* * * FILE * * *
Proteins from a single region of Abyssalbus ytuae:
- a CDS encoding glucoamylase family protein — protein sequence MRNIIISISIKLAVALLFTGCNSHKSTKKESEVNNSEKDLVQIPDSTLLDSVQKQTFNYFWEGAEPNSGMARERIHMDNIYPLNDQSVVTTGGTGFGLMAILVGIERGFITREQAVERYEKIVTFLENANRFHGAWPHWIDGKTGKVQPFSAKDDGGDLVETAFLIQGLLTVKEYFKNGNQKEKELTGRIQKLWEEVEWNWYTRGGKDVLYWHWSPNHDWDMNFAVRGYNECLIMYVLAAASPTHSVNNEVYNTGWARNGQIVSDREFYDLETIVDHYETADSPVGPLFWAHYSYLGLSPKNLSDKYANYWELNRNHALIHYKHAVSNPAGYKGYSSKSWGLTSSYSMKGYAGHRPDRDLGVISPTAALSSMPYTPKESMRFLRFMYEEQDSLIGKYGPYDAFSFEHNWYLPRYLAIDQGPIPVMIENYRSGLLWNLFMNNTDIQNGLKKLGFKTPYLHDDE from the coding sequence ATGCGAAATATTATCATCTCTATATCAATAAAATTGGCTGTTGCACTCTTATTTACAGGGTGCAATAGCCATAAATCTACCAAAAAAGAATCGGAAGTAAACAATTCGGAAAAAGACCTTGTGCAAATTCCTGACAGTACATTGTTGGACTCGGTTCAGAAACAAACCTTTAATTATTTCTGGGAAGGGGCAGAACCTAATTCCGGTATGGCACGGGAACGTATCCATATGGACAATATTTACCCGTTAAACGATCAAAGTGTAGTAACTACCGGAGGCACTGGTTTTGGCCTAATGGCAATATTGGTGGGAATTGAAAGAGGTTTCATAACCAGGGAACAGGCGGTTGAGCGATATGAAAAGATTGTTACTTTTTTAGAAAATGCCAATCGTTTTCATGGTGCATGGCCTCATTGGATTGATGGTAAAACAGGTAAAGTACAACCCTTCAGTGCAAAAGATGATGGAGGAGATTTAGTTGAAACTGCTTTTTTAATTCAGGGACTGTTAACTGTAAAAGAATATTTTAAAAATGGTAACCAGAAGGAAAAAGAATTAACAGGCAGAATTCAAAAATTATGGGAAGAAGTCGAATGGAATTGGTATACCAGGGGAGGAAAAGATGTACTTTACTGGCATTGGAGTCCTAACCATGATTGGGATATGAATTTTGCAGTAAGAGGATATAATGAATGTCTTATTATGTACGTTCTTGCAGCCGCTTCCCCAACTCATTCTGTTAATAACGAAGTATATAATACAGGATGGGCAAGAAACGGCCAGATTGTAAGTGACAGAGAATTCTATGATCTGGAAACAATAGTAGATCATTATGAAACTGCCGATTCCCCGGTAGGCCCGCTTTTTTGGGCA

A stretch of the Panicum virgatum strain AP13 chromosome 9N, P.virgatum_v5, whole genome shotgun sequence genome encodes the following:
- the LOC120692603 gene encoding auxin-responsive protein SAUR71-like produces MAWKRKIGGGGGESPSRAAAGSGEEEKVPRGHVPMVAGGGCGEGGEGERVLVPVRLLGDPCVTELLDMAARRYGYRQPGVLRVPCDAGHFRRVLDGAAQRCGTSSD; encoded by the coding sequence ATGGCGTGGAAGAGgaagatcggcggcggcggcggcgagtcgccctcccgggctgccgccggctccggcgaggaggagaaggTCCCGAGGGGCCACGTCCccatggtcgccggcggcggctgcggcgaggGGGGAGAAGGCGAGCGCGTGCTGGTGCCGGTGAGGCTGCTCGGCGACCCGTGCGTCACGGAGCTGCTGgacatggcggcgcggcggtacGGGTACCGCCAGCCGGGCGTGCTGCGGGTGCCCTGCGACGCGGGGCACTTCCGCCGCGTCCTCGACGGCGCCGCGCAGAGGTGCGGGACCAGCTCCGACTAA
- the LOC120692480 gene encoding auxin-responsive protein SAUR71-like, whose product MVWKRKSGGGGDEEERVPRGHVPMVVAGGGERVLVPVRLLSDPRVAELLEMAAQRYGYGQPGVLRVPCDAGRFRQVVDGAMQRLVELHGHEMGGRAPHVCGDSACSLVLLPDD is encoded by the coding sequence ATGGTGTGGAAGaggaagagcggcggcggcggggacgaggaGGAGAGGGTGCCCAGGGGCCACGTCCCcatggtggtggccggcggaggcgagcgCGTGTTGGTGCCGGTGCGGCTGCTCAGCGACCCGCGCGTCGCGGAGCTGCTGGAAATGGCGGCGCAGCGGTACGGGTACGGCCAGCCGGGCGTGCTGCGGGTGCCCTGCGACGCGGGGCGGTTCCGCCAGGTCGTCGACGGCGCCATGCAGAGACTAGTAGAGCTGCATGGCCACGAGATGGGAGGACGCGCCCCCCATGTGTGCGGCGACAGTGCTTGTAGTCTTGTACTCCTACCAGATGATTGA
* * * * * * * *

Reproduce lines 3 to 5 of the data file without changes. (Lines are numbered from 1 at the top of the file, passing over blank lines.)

A stretch of the Panicum virgatum strain AP13 chromosome 9N, P.virgatum_v5, whole genome shotgun sequence genome encodes the following:
- the LOC120692603 gene encoding auxin-responsive protein SAUR71-like produces MAWKRKIGGGGGESPSRAAAGSGEEEKVPRGHVPMVAGGGCGEGGEGERVLVPVRLLGDPCVTELLDMAARRYGYRQPGVLRVPCDAGHFRRVLDGAAQRCGTSSD; encoded by the coding sequence ATGGCGTGGAAGAGgaagatcggcggcggcggcggcgagtcgccctcccgggctgccgccggctccggcgaggaggagaaggTCCCGAGGGGCCACGTCCccatggtcgccggcggcggctgcggcgaggGGGGAGAAGGCGAGCGCGTGCTGGTGCCGGTGAGGCTGCTCGGCGACCCGTGCGTCACGGAGCTGCTGgacatggcggcgcggcggtacGGGTACCGCCAGCCGGGCGTGCTGCGGGTGCCCTGCGACGCGGGGCACTTCCGCCGCGTCCTCGACGGCGCCGCGCAGAGGTGCGGGACCAGCTCCGACTAA
- the LOC120692480 gene encoding auxin-responsive protein SAUR71-like, whose product MVWKRKSGGGGDEEERVPRGHVPMVVAGGGERVLVPVRLLSDPRVAELLEMAAQRYGYGQPGVLRVPCDAGRFRQVVDGAMQRLVELHGHEMGGRAPHVCGDSACSLVLLPDD is encoded by the coding sequence ATGGTGTGGAAGaggaagagcggcggcggcggggacgaggaGGAGAGGGTGCCCAGGGGCCACGTCCCcatggtggtggccggcggaggcgagcgCGTGTTGGTGCCGGTGCGGCTGCTCAGCGACCCGCGCGTCGCGGAGCTGCTGGAAATGGCGGCGCAGCGGTACGGGTACGGCCAGCCGGGCGTGCTGCGGGTGCCCTGCGACGCGGGGCGGTTCCGCCAGGTCGTCGACGGCGCCATGCAGAGACTAGTAGAGCTGCATGGCCACGAGATGGGAGGACGCGCCCCCCATGTGTGCGGCGACAGTGCTTGTAGTCTTGTACTCCTACCAGATGATTGA